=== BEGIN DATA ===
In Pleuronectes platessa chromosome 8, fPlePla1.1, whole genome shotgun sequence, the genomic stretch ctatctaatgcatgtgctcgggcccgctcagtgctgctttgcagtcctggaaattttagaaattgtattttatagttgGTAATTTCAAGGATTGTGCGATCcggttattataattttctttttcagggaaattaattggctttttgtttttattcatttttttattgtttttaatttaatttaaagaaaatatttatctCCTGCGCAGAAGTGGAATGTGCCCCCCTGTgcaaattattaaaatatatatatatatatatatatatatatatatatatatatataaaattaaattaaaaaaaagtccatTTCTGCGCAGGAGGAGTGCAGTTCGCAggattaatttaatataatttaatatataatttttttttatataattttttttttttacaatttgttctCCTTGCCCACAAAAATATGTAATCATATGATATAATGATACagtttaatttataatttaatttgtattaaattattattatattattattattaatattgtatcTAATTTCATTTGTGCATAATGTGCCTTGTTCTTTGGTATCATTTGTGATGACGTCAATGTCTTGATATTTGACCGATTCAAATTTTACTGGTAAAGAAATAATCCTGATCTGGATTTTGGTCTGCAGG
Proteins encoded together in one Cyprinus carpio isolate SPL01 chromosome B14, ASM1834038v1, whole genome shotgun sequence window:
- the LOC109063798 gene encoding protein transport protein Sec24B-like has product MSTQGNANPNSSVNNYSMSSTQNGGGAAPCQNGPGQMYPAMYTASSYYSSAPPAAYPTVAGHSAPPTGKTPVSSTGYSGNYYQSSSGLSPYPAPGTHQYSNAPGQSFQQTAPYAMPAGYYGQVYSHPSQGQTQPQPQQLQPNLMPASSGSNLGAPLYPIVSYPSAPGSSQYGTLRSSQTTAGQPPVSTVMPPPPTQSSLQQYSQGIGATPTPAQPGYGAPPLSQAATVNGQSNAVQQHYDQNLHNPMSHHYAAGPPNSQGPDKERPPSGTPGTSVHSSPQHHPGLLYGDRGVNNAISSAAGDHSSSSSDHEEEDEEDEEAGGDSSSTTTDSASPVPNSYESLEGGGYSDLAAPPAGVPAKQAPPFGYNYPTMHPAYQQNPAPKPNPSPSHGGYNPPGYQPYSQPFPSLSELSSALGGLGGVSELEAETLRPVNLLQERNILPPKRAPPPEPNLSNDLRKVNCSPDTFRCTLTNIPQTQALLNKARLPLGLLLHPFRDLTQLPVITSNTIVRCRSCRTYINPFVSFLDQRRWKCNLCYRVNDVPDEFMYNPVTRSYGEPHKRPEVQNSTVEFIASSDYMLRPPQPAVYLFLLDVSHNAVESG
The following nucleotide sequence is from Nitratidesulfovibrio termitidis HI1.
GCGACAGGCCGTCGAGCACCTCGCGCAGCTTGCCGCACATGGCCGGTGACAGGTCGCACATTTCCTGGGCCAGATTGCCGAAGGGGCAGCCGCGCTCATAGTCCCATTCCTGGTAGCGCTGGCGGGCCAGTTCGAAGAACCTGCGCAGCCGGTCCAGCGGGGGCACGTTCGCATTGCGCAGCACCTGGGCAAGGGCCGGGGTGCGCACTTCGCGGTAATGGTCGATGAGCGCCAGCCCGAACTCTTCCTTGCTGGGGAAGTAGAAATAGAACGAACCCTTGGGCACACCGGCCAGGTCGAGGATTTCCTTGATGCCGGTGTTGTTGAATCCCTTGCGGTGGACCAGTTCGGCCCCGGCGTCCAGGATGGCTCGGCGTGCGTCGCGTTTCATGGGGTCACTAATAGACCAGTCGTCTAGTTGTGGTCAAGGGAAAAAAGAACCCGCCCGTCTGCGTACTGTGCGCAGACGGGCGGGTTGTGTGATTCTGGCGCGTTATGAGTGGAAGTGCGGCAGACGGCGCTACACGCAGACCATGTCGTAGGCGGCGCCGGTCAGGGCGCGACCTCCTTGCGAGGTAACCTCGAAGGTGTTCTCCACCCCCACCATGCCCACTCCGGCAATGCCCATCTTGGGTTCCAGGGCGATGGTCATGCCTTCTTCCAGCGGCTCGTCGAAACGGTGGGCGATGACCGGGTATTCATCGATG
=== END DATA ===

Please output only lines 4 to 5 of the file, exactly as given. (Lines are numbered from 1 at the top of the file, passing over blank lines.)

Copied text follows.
The following nucleotide sequence is from Nitratidesulfovibrio termitidis HI1.
GCGACAGGCCGTCGAGCACCTCGCGCAGCTTGCCGCACATGGCCGGTGACAGGTCGCACATTTCCTGGGCCAGATTGCCGAAGGGGCAGCCGCGCTCATAGTCCCATTCCTGGTAGCGCTGGCGGGCCAGTTCGAAGAACCTGCGCAGCCGGTCCAGCGGGGGCACGTTCGCATTGCGCAGCACCTGGGCAAGGGCCGGGGTGCGCACTTCGCGGTAATGGTCGATGAGCGCCAGCCCGAACTCTTCCTTGCTGGGGAAGTAGAAATAGAACGAACCCTTGGGCACACCGGCCAGGTCGAGGATTTCCTTGATGCCGGTGTTGTTGAATCCCTTGCGGTGGACCAGTTCGGCCCCGGCGTCCAGGATGGCTCGGCGTGCGTCGCGTTTCATGGGGTCACTAATAGACCAGTCGTCTAGTTGTGGTCAAGGGAAAAAAGAACCCGCCCGTCTGCGTACTGTGCGCAGACGGGCGGGTTGTGTGATTCTGGCGCGTTATGAGTGGAAGTGCGGCAGACGGCGCTACACGCAGACCATGTCGTAGGCGGCGCCGGTCAGGGCGCGACCTCCTTGCGAGGTAACCTCGAAGGTGTTCTCCACCCCCACCATGCCCACTCCGGCAATGCCCATCTTGGGTTCCAGGGCGATGGTCATGCCTTCTTCCAGCGGCTCGTCGAAACGGTGGGCGATGACCGGGTATTCATCGATG